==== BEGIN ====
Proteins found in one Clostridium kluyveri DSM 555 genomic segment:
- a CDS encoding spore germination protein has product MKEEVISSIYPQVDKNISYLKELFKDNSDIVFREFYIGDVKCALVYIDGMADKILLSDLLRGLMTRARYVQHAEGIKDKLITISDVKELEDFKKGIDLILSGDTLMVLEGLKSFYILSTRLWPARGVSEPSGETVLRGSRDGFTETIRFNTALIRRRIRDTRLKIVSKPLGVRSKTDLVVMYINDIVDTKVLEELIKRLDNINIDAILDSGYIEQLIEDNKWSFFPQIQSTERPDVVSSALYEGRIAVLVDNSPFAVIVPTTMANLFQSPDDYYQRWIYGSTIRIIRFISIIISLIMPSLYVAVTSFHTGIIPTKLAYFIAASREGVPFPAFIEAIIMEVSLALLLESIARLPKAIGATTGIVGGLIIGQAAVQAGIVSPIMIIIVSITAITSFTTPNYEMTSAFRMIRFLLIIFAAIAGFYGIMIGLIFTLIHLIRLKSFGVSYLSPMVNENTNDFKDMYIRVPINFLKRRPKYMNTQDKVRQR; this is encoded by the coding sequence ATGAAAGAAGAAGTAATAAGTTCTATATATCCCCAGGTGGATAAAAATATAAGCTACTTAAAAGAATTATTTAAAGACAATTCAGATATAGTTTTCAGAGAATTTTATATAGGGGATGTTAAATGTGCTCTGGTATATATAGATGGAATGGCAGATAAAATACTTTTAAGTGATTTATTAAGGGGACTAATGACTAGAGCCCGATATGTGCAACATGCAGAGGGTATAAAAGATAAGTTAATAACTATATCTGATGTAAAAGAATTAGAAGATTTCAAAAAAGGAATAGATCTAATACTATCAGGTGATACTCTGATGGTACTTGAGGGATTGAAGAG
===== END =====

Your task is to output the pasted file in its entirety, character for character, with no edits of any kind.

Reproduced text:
Proteins found in one Clostridium kluyveri DSM 555 genomic segment:
- a CDS encoding spore germination protein has product MKEEVISSIYPQVDKNISYLKELFKDNSDIVFREFYIGDVKCALVYIDGMADKILLSDLLRGLMTRARYVQHAEGIKDKLITISDVKELEDFKKGIDLILSGDTLMVLEGLKSFYILSTRLWPARGVSEPSGETVLRGSRDGFTETIRFNTALIRRRIRDTRLKIVSKPLGVRSKTDLVVMYINDIVDTKVLEELIKRLDNINIDAILDSGYIEQLIEDNKWSFFPQIQSTERPDVVSSALYEGRIAVLVDNSPFAVIVPTTMANLFQSPDDYYQRWIYGSTIRIIRFISIIISLIMPSLYVAVTSFHTGIIPTKLAYFIAASREGVPFPAFIEAIIMEVSLALLLESIARLPKAIGATTGIVGGLIIGQAAVQAGIVSPIMIIIVSITAITSFTTPNYEMTSAFRMIRFLLIIFAAIAGFYGIMIGLIFTLIHLIRLKSFGVSYLSPMVNENTNDFKDMYIRVPINFLKRRPKYMNTQDKVRQR; this is encoded by the coding sequence ATGAAAGAAGAAGTAATAAGTTCTATATATCCCCAGGTGGATAAAAATATAAGCTACTTAAAAGAATTATTTAAAGACAATTCAGATATAGTTTTCAGAGAATTTTATATAGGGGATGTTAAATGTGCTCTGGTATATATAGATGGAATGGCAGATAAAATACTTTTAAGTGATTTATTAAGGGGACTAATGACTAGAGCCCGATATGTGCAACATGCAGAGGGTATAAAAGATAAGTTAATAACTATATCTGATGTAAAAGAATTAGAAGATTTCAAAAAAGGAATAGATCTAATACTATCAGGTGATACTCTGATGGTACTTGAGGGATTGAAGAG